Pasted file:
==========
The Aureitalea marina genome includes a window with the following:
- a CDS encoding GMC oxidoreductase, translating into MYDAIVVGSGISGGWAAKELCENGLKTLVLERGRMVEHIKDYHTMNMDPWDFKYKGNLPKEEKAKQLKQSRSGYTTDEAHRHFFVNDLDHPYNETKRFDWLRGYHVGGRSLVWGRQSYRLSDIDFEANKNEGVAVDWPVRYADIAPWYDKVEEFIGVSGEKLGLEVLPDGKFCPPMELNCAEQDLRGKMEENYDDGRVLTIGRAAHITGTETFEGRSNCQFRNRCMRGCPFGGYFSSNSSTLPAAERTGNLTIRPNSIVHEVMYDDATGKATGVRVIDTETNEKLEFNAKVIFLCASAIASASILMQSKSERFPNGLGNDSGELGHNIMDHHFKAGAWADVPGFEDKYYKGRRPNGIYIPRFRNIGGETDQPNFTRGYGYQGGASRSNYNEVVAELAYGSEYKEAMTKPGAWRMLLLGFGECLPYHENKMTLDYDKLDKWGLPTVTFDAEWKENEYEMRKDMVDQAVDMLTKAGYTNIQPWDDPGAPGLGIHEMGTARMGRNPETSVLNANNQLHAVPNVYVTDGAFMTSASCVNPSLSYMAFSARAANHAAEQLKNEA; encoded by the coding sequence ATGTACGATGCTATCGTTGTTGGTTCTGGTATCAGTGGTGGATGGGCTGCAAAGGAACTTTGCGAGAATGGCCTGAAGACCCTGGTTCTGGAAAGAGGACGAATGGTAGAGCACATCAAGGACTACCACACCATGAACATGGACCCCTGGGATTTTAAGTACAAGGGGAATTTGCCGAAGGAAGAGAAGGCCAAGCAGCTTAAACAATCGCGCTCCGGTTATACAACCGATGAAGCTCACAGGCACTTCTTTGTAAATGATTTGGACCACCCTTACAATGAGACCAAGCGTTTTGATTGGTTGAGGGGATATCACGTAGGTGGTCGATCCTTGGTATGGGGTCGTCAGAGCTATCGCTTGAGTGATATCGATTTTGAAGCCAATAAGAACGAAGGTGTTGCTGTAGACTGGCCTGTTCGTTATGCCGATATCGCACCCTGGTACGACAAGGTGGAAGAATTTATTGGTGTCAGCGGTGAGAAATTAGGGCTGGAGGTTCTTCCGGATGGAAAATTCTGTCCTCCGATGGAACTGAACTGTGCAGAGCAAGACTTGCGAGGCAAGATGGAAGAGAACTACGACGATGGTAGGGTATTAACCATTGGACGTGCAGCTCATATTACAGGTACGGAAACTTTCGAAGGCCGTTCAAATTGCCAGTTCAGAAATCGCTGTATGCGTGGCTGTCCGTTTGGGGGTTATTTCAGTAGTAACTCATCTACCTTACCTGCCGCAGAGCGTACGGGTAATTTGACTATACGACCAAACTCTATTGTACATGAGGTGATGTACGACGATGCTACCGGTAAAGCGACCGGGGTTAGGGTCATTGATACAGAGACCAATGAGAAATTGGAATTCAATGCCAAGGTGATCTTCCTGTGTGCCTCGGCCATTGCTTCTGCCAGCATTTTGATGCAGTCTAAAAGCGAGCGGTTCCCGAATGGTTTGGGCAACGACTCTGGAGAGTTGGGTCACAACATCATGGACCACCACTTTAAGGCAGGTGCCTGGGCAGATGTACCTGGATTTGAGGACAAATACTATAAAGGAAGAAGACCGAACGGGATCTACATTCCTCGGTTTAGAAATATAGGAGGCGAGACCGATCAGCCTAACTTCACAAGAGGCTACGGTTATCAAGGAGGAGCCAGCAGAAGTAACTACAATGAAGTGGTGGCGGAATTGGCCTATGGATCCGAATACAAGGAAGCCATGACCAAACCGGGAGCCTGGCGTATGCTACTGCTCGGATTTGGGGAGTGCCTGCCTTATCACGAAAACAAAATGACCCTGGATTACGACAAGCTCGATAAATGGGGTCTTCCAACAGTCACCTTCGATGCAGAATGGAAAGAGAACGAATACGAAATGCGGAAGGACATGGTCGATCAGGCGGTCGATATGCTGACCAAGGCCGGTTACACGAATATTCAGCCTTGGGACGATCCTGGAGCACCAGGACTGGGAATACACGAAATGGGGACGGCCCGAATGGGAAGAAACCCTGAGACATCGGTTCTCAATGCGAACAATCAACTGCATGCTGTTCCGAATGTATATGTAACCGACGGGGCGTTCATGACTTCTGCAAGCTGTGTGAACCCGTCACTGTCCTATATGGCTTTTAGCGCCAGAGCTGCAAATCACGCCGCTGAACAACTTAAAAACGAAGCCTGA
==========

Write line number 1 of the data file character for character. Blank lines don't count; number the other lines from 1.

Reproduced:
The Aureitalea marina genome includes a window with the following: